Hannah Roeder, MD, MPH
Hung S-K, Lee M-S, Lin H-Y, Chen L-C, Chuang C-J, Chew C-H, Yu B-H, Yang H-J, Hsu F-C, Chiou W-Y. Impact of Hypertensive Disorders of Pregnancy on the Risk of Stroke Stratified by Subtypes and Follow-Up Time. Stroke. 2022.
Hypertensive disorders of pregnancy (HDP) are a common obstetric complication and are associated with an increased risk of vascular disease later in life. Hung et al. investigate whether the four subtypes of HDP (1. chronic hypertension (HTN), 2. chronic HTN with superimposed preeclampsia, 3. preeclampsia/eclampsia, and 4. gestational HTN) lead to different patterns of subsequent ischemic and hemorrhagic stroke.
The authors employed the Taiwan National Health Insurance Research Database to identify pregnancies in women aged 18 to 45 years old (without a prior history of stroke) between the years 2000 and 2017. Exact matching (of age, delivery method, gestation number, hospital level, delivery season, geographic area, income, and co-morbidities) was employed to recruit HDP patients and controls in a 1:4 ratio. Firstly, 17,588 women with HDP were initially identified, but after exact matching 13,617 were included. Adjusted hazard ratios for ischemic and hemorrhagic stroke were calculated, and a stratified analyses of stroke risk for the four HDP subtypes were performed. The authors also stratified risk by follow-up time after childbirth.
Consistent with prior literature, the study found HDP significantly increased overall stroke (aHR 1.71, 95% CI, 1.46-2.00), ischemic stroke (aHR, 1.60, 95% CI, 1.35-1.89), and hemorrhagic stroke (aHR 2.98, 95% CI, 2.13-4.18; all p<0.001) risk following pregnancy. The study also found the relative risk for women with HDP versus non-HDP controls peaked during the 1-to-3-year follow-up period for ischemic stroke (aHR 2.14, 95% CI, 1.36-3.38). In contrast, the risk of hemorrhagic stroke gradually increased over time and was greatest in the long-term (10-to-15-year) follow-up period (aHR 4.64, 95% CI, 2.47-8.73; both p<0.001); however, an increased risk from HDP persisted throughout the 17-year follow-up for both ischemic and hemorrhagic stroke. In regards to stroke risk by HDP subtype, the subtypes that conferred higher stroke risk were as follows: chronic HTN with superimposed preeclampsia/eclampsia (aHR 3.86, 95% CI 1.91-7.82, p<0.001), preeclampsia/eclampsia (aHR 2.00, 95% CI 1.63-2.45, p<0.001), gestational HTN (aHR 1.68, 95% CI 1.13-2.52, p<0.05), and chronic pre-existing HTN (aHR 1.27, 95% CI 0.97-1.68, p>0.05).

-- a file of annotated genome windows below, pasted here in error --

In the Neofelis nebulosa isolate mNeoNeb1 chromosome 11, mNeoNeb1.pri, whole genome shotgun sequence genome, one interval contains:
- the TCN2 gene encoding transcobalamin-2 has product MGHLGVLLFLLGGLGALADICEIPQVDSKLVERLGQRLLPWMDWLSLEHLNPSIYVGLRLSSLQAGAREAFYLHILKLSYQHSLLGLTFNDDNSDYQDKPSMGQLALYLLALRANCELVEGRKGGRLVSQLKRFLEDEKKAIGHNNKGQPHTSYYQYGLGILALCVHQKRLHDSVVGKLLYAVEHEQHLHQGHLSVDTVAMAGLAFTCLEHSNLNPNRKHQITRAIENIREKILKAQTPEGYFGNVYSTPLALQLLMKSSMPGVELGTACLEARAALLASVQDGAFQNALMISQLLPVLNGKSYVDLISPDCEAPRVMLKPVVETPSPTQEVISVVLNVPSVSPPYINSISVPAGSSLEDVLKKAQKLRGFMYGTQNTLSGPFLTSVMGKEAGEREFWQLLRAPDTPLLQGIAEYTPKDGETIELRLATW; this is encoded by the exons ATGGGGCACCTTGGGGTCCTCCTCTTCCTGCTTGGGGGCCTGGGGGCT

Strengths of the study include differentiating ischemic and hemorrhagic stroke, HDP subtype, and time period since delivery in assessing the impact of HDP on future stroke risk. Additionally, the current study included up to 17 years of follow-up after childbirth, which allows for time period stratification of relative stroke risk, but the follow-up period still does not encompass middle and older age for the cohort. Continuing to follow the cohort may allow greater understanding of how a history of HDP affects lifetime stroke risk for women. The study uses a large cohort including “approximately 99%” of patients in Taiwan, but external generalizability is unknown. The authors employed exact matching to control for potential confounders; however, doing so excluded over 20% of patients with HDP in the database, which may have skewed the study population towards healthier patients, as “after matching, none of the women had hyperlipidemia, chronic kidney disease, heart failure, valvular disorders, or peripheral vascular disease in the two cohorts” per the authors. Other limitations are inherent to the use of administrative databases, including lack of detailed clinical information.
Overall, this study adds to the literature that HDP, particularly preeclampsia, increases the risk of subsequent stroke. The heightened risk persists for years, although with a different pattern for hemorrhagic versus ischemic stroke. Women with a history of HDP should have careful management of other stroke risk factors, and further investigation is needed to identify best medical management to prevent stroke in this high-risk group.